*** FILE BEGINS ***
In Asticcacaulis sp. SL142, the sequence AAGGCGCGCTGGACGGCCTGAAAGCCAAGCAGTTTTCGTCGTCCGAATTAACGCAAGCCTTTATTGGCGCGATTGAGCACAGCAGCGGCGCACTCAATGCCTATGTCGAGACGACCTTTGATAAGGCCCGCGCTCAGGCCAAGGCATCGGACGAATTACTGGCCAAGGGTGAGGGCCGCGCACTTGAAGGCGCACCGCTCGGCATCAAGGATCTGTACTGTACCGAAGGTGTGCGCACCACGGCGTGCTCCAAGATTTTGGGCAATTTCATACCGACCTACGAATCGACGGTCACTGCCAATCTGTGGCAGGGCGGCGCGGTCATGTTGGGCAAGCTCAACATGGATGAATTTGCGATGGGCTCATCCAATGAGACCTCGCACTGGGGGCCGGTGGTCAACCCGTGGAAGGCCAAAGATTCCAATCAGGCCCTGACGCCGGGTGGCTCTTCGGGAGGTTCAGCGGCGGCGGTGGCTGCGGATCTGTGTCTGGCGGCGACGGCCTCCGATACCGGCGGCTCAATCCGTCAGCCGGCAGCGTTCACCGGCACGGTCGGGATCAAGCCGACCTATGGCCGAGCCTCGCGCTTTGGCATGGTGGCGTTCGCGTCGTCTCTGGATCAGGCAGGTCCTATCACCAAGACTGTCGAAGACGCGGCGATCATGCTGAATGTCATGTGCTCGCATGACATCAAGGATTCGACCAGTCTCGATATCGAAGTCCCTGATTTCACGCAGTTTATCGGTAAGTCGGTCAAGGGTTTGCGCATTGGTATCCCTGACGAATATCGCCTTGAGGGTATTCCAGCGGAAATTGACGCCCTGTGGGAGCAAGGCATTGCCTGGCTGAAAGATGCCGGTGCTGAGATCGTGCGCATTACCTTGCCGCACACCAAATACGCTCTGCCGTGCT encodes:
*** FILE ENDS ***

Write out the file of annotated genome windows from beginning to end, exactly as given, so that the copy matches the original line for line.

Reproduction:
In Asticcacaulis sp. SL142, the sequence AAGGCGCGCTGGACGGCCTGAAAGCCAAGCAGTTTTCGTCGTCCGAATTAACGCAAGCCTTTATTGGCGCGATTGAGCACAGCAGCGGCGCACTCAATGCCTATGTCGAGACGACCTTTGATAAGGCCCGCGCTCAGGCCAAGGCATCGGACGAATTACTGGCCAAGGGTGAGGGCCGCGCACTTGAAGGCGCACCGCTCGGCATCAAGGATCTGTACTGTACCGAAGGTGTGCGCACCACGGCGTGCTCCAAGATTTTGGGCAATTTCATACCGACCTACGAATCGACGGTCACTGCCAATCTGTGGCAGGGCGGCGCGGTCATGTTGGGCAAGCTCAACATGGATGAATTTGCGATGGGCTCATCCAATGAGACCTCGCACTGGGGGCCGGTGGTCAACCCGTGGAAGGCCAAAGATTCCAATCAGGCCCTGACGCCGGGTGGCTCTTCGGGAGGTTCAGCGGCGGCGGTGGCTGCGGATCTGTGTCTGGCGGCGACGGCCTCCGATACCGGCGGCTCAATCCGTCAGCCGGCAGCGTTCACCGGCACGGTCGGGATCAAGCCGACCTATGGCCGAGCCTCGCGCTTTGGCATGGTGGCGTTCGCGTCGTCTCTGGATCAGGCAGGTCCTATCACCAAGACTGTCGAAGACGCGGCGATCATGCTGAATGTCATGTGCTCGCATGACATCAAGGATTCGACCAGTCTCGATATCGAAGTCCCTGATTTCACGCAGTTTATCGGTAAGTCGGTCAAGGGTTTGCGCATTGGTATCCCTGACGAATATCGCCTTGAGGGTATTCCAGCGGAAATTGACGCCCTGTGGGAGCAAGGCATTGCCTGGCTGAAAGATGCCGGTGCTGAGATCGTGCGCATTACCTTGCCGCACACCAAATACGCTCTGCCGTGCT encodes: